Utilities stymied by complex regulatory structure
Make no mistake -- energy regulation is complicated. And if there is one thing that's apparent about the smart grid, it's that state and federal regulators must get on the same page to create policies and regulations that can advance -- not handicap -- the deployment of the most advanced technologies. This includes working toward solutions that help utilities make a business case for investment in smart grid infrastructures and incentivize customers to invest and participate in energy efficiency programs.
Utilities are working to balance regulations and their bottom line.
Slow but steady progress
"I think we have done some major steps in the last few years to better enable -- from what we regulate, the transmission grid and the wholesale competitive market -- to create a market and atmosphere for the deployment of smart grid," said John Norris, a commissioner with the Federal Energy Regulatory Commission (FERC), during a recent GridWeek panel.
In support of this claim, Norris cited the issuance of FERC Orders 719 and 745, which focused on demand response optimization and compensation in the wholesale market. FERC also worked to enable demand response aggregation at the retail level and make cost recovery on advanced transmission grid infrastructure easier to approve. According to Norris, those regulations -- especially as they relate to compensation -- are all examples of FERC working to enhance the value of the smart grid.
"There is an appetite to create a more efficient grid and recognition that [the industry] is changing," he said, adding that FERC is looking forward to a beginning a better dialogue with state regulatory commissions in order to better understand what policies would be most beneficial to foster continued growth of the smart grid.
Norris predicts that FERC will not greatly expand its regulatory influence, other than perhaps its recently announced initiative to crack down on cyber security.
States get creative
In New York, smart grid success has been driven largely by state-level initiatives and funded by ARRA grants, according to Maureen Harris, commissioner of the New York State Department of Public Service. But achieving success with these programs can be difficult in the complicated energy regulatory environment.
Especially in this economy, utilities (IOUs in particular) are reluctant to engage in any efficiency regulations that can take revenue away from their bottom line. ______________________________
"The regulatory compact as it is does not foster innovation. It's not the right platform for quick response," Harris said during the GridWeek panel. "There are ways to work around this and work together to make sure we have the information we need."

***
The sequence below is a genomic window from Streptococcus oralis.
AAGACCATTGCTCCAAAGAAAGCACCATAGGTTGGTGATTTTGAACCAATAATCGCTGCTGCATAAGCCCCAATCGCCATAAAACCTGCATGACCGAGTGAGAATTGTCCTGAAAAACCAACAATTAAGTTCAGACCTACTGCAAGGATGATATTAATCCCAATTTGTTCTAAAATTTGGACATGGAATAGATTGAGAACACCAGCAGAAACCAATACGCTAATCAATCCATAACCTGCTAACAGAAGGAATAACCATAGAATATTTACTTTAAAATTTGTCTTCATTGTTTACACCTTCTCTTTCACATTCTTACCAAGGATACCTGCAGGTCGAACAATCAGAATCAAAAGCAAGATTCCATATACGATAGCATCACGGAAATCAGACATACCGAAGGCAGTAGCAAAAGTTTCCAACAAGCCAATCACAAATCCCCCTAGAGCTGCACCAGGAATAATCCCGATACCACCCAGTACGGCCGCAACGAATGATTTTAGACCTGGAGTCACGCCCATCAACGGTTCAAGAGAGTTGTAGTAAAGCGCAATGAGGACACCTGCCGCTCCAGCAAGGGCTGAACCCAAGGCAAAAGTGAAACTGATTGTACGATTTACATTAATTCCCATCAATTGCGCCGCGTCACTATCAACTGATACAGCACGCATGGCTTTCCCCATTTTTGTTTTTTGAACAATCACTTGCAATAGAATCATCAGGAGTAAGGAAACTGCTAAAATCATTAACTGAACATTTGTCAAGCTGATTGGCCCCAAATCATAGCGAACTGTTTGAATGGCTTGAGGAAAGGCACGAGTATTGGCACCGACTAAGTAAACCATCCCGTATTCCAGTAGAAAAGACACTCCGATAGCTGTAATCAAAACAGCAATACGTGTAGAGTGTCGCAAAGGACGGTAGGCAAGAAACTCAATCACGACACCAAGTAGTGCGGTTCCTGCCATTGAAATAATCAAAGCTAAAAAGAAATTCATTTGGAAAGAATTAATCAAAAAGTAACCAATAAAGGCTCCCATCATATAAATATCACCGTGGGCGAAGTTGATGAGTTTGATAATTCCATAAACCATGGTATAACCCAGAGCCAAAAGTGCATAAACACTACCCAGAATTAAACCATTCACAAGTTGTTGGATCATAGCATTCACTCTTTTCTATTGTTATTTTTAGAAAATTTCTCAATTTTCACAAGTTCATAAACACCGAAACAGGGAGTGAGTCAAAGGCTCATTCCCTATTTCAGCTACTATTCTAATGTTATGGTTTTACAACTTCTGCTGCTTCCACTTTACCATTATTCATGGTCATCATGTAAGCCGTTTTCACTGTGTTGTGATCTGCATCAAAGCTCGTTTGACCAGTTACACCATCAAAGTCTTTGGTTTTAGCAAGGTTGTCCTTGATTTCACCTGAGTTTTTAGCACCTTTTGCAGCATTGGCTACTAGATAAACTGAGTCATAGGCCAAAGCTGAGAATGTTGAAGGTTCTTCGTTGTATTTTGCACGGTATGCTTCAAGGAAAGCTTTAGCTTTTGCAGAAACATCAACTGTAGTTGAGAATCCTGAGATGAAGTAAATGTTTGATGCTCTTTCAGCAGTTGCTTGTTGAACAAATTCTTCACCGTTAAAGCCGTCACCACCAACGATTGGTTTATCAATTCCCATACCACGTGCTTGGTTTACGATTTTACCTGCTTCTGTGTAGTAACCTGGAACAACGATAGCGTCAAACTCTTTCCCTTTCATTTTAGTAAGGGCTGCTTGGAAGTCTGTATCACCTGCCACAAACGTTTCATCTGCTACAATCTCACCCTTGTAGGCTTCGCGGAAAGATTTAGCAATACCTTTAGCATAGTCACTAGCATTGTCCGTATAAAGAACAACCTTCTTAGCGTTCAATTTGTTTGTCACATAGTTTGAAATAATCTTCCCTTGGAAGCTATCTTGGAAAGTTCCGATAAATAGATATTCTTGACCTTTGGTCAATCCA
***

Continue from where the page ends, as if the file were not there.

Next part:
Nancy Ryan, Executive Director of the California Public Utilities Commission (CPUC), agreed that there is work to be done on the current regulatory structure. She said the regulatory tension as being especially apparent in the areas of interoperability, demand response.
But for Harris, Ryan and other regulators in their positions, the bottom line is reconciling policy with consumer pocketbooks.
"I have to see that the benefits are outweighing the costs," Harris said. "At the end of the day, when I look at all the other competing interests, I have to say that these are these costs that I'm going to impose on ratepayers are worth it."
Especially in this economy, utilities (IOUs in particular) are reluctant to engage in any efficiency regulations that can take revenue away from their bottom line.
"When you are looking at making your money off of the number of kilowatt hours you sell, and you are going to reduce the number of kilowatt hours you sell, it becomes a much tougher business case to sell to those people that need to and explain what we are doing to our shareholders," said Becky Harrison, Interim President of the GridWise Alliance and former Progress Energy employee.
Unifying the process
Going forward, new smart grid and energy standards are likely to be a cornerstone to unifying state and federal interests in the energy industry. Without solid standards, utilities are more reluctant to invest, and vendors are hesitant to roll out new products.
"Commissioners don't want to vote for rate increases," said the CPUC's Ryan. "We already have numerous pressures that are leading to rate increases in California, so every expenditure will be closely securitized and standards from [the Federal level] are helpful to point to in terms of saying these are legitimate expenses that utilities have."
In addition to standards, the panelists agreed that the most important thing is for utilities to be more willing to work together, being more forthcoming with lessons learned and best practices. Although it may be a competitive environment, the shared success of the entire energy industry rests on better dialogue and learning what works and what doesn't.